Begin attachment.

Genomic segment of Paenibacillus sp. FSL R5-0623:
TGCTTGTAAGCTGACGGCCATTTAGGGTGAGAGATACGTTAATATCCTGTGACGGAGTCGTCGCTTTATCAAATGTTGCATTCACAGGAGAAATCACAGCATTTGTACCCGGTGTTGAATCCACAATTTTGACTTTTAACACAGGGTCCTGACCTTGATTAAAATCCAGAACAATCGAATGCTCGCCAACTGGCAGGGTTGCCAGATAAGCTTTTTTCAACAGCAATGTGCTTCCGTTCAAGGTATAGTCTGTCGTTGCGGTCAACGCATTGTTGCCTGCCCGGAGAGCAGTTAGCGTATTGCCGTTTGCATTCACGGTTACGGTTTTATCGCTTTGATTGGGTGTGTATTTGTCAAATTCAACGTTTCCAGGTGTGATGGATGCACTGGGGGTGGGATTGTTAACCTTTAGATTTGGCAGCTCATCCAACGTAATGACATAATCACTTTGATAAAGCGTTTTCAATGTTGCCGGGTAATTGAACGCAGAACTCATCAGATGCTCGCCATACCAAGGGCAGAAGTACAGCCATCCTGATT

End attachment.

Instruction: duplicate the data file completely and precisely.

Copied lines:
Genomic segment of Paenibacillus sp. FSL R5-0623:
TGCTTGTAAGCTGACGGCCATTTAGGGTGAGAGATACGTTAATATCCTGTGACGGAGTCGTCGCTTTATCAAATGTTGCATTCACAGGAGAAATCACAGCATTTGTACCCGGTGTTGAATCCACAATTTTGACTTTTAACACAGGGTCCTGACCTTGATTAAAATCCAGAACAATCGAATGCTCGCCAACTGGCAGGGTTGCCAGATAAGCTTTTTTCAACAGCAATGTGCTTCCGTTCAAGGTATAGTCTGTCGTTGCGGTCAACGCATTGTTGCCTGCCCGGAGAGCAGTTAGCGTATTGCCGTTTGCATTCACGGTTACGGTTTTATCGCTTTGATTGGGTGTGTATTTGTCAAATTCAACGTTTCCAGGTGTGATGGATGCACTGGGGGTGGGATTGTTAACCTTTAGATTTGGCAGCTCATCCAACGTAATGACATAATCACTTTGATAAAGCGTTTTCAATGTTGCCGGGTAATTGAACGCAGAACTCATCAGATGCTCGCCATACCAAGGGCAGAAGTACAGCCATCCTGATT